With the cold weather finally here, it is tempting to want to slip south for a few days, or a few weeks, and soak up some sunshine. There are a lot of misconceptions about travelling while pregnancy, so let’s clear some of them up.
1. Can I Fly?
Absolutely! Depending on how far along you are and whether you are medically cleared to travel. Many airlines have restrictions on how late into your pregnancy you can travel, so check with your specific airline.
It is always a good idea to have a note from your OB or midwife, clearly stating your week of gestation and giving you clearance to travel, just in case there are issues.
2. Can I Go Anywhere?
Yes and no. Malaria is a particular concern while pregnant. If possible, choose a travel destination where malaria transmission risks are minimal.
You should also take precautions against mosquito bites whenever possible. It is also not recommended that pregnant women receive any vaccines that are live vaccines. This may limit your destinations but you should speak to your health care provider.
3. Should I Take Any Precautions?
Every pregnant person, and every pregnancy, are different, but there are some basic precautions your should take. While flying, it is important to drink plenty of water and walk around occasionally. Pregnant people are at a higher risk of developing blood clots and it is important to keep your blood circulating to prevent that.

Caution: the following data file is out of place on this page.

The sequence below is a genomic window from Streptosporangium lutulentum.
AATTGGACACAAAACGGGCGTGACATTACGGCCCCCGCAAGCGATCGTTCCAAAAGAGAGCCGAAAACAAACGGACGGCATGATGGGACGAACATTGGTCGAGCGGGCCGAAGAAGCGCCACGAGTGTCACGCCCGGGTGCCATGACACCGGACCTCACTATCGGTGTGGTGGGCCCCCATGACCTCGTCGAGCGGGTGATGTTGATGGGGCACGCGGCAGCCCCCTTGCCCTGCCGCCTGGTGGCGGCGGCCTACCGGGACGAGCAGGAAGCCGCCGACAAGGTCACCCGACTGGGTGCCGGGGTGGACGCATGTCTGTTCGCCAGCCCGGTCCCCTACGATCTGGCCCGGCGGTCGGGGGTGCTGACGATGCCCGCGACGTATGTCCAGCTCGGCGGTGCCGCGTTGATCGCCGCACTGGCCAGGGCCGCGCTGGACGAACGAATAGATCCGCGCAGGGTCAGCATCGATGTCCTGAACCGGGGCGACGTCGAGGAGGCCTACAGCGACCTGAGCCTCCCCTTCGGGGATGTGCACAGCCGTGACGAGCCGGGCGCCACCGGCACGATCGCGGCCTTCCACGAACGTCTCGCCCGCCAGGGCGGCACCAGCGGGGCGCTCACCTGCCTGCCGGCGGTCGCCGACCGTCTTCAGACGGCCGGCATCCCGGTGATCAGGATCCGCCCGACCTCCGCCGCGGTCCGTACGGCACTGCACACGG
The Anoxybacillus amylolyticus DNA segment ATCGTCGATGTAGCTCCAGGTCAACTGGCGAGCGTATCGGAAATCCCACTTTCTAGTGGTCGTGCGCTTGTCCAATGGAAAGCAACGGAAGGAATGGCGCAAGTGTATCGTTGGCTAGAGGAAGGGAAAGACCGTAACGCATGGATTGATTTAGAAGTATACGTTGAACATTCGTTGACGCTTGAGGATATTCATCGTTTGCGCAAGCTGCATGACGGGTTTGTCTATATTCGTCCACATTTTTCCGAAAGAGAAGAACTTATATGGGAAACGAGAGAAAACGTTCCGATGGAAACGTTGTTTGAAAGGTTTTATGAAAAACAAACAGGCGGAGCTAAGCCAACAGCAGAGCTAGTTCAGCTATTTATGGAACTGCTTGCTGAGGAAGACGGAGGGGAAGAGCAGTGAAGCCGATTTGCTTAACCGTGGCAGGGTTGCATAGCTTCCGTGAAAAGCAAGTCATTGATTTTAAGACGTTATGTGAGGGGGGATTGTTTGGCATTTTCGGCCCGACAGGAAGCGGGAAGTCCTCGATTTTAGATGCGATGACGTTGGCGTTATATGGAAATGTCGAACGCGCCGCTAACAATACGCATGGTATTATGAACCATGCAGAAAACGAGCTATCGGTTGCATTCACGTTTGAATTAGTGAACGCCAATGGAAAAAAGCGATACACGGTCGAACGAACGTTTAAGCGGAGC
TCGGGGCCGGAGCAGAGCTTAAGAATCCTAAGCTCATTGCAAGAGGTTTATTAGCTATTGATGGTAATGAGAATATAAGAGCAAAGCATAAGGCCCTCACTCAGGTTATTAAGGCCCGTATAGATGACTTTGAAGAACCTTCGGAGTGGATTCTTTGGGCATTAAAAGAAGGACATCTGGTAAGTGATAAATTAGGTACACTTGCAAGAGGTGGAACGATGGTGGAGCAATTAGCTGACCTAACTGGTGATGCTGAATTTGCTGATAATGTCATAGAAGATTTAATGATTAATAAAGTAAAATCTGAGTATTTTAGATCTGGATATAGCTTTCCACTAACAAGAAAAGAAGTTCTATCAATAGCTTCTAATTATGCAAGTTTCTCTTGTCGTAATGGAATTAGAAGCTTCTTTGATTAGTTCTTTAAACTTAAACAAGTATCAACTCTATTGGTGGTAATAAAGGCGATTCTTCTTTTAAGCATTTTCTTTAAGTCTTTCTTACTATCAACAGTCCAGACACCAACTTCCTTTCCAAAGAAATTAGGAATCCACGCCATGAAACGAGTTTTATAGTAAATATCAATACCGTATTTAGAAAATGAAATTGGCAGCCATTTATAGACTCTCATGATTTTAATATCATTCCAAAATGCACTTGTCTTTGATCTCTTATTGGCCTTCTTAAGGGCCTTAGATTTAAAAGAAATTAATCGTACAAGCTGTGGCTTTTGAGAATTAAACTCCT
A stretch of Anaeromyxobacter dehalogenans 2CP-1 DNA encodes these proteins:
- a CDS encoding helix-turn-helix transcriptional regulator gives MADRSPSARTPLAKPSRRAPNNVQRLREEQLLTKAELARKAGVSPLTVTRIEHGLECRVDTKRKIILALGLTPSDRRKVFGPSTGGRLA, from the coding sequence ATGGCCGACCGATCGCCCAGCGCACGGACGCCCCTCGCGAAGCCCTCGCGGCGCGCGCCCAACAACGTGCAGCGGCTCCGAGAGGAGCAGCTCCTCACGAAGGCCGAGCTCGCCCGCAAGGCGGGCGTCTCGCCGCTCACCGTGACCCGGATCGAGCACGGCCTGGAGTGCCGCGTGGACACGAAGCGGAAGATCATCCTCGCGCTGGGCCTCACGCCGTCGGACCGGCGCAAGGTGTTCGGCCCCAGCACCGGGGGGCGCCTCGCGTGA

Some women find that support hose are helpful in reducing swelling in the feet and ankles while flying. Many also find that they are more sensitive to the sun and heat while pregnant. Keep hydrated and apply sunscreen frequently.
4. What About Insurance?
Travel insurance is tricky when you are pregnant. Many people may remember the case in early 2015 where a Canadian woman gave birth prematurely while travelling and was faced with a very large medical bill.
Travel insurance is specific to the person named on the policy, which means it would not apply to any infant born. Some policies will exclude anything pregnancy related as it is considered a “previously existing condition”. It is important to check specifically with your insurance provider and to get everything in writing.
The most important thing to remember is to enjoy your vacation! Many families refer to these vacations as a ‘Babymoon” and it is a chance to get away as a couple before the baby arrives. Enjoy those virgin cocktails, swim in the ocean, and soak up the warmth!